AJJ: I am unfortunately one of those people who loses things that are in plain sight. I found this all so puzzling. Don’t we just open our eyes and see what is before us. It was enlightening for me to read Noe criticising the natural tendency to view vision as giving us photographs, which is what I had been doing.
Noe emphasises our grasp of sensory-motor contingencies, but I think we also need to realise that we are taught to see things, where the teaching may look like simple labelling, but it is also highly evaluative. For example, I am embarrassed to admit that I was taught to see and evaluate different races of people in different ways. That seems to me a sadly effective way to teach racism; one does not look at members of other races in the same way as one looks at those of one’s own. I was honestly very shocked when my son asked me if I had noticed how beautiful African Americans are. I hadn’t, and felt pretty bad about that.
We may also be selective in what we teach children to see. I pretty much completely lack the categories for distinguishing among parts of a car engine; not so my brother, who had to take one apart before he could apply for a license. We now know that in selecting between what girls and boys see and do, we generally give boys a major head start on the ability to recognise rotations of objects, a skill that makes a difference on important tests of one’s intelligence.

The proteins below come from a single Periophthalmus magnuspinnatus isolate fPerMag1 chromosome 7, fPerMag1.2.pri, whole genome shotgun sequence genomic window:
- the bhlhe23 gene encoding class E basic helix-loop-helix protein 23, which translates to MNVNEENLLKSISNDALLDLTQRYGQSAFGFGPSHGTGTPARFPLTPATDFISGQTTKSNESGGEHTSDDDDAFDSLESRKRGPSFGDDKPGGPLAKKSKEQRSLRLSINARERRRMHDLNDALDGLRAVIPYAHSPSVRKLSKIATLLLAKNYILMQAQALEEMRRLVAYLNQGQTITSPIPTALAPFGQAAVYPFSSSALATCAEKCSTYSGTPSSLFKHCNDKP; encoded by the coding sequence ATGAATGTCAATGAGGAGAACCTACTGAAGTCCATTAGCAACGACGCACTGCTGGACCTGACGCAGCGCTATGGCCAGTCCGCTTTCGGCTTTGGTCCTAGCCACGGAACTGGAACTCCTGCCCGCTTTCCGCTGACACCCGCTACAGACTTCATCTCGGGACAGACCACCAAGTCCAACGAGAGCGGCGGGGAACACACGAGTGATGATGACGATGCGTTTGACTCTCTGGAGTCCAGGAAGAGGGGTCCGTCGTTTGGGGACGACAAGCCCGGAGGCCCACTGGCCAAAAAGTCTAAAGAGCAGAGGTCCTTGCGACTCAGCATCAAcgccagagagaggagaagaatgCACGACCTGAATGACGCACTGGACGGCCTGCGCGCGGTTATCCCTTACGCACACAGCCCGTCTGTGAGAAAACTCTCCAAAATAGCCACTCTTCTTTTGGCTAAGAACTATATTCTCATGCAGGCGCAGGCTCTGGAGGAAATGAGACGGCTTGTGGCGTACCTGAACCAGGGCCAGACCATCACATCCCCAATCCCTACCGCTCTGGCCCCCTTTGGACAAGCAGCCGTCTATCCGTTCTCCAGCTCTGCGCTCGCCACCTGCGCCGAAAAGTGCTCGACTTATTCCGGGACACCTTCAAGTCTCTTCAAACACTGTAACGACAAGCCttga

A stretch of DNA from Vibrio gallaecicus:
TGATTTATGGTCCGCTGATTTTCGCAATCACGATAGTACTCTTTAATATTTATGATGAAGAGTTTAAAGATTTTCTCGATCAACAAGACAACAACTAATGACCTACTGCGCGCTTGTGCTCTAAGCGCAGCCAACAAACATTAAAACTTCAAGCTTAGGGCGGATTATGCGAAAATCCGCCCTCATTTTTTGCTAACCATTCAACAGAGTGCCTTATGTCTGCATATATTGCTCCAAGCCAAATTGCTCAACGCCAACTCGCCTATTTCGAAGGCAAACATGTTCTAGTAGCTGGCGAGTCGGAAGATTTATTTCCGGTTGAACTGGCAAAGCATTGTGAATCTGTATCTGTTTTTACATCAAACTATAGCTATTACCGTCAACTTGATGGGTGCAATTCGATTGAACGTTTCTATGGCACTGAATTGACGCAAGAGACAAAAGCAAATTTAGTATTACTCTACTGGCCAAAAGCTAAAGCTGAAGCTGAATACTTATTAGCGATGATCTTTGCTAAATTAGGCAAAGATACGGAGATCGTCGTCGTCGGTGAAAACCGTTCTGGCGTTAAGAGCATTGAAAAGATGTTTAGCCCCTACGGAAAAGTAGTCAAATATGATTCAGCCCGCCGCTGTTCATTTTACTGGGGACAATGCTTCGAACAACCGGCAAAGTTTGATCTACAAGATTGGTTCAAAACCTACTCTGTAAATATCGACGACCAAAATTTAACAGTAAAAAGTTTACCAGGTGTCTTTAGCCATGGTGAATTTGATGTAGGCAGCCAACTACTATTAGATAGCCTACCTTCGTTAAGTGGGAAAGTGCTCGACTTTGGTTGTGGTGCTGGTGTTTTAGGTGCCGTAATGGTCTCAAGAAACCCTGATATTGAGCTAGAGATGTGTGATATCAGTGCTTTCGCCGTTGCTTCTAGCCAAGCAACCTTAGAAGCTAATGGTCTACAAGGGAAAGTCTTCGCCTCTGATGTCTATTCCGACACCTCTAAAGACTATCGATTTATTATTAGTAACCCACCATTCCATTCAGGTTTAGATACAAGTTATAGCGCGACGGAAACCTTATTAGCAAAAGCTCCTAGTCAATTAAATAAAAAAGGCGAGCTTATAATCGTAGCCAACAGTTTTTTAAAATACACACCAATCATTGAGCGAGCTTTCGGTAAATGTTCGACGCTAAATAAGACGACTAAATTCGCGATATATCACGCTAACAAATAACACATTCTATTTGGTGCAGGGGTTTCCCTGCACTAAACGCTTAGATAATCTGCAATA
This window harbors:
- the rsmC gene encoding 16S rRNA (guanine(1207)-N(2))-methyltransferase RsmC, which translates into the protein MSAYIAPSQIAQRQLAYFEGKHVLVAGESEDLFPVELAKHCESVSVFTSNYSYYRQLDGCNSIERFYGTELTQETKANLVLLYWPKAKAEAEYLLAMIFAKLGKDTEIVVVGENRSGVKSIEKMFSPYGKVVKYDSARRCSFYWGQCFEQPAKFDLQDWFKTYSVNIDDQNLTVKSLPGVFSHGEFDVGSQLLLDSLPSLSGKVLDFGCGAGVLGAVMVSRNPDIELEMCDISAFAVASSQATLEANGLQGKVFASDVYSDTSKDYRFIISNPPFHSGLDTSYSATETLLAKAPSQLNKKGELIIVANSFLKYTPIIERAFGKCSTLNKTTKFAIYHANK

3:AM: So pragmatically, what should we do to achieve change? If the whole social environment is sexist, then science will continue to appear to endorse sexism, won’t it? It does seem bleak.
AJJ: I have to say that I’ve found in cognitive neuroscience a great deal that has helped me make sense of my life and experience in a way other theories have not. I’ve also lived through enough to see major transformations in what the deliverances of science have been. So I have a perhaps simple but strong faith that nature will take its revenge when we get it very wrong in our theories. Nonetheless, there are many steps between nature’s objections and change, as we see today with issues about climate change. It is very important that the US regains a sense of the importance of evidence over ideology. On a more local level, it is also very important that in higher education, we start to value less the sheer exercise of power and value more the ability to create supportive, respectful communities.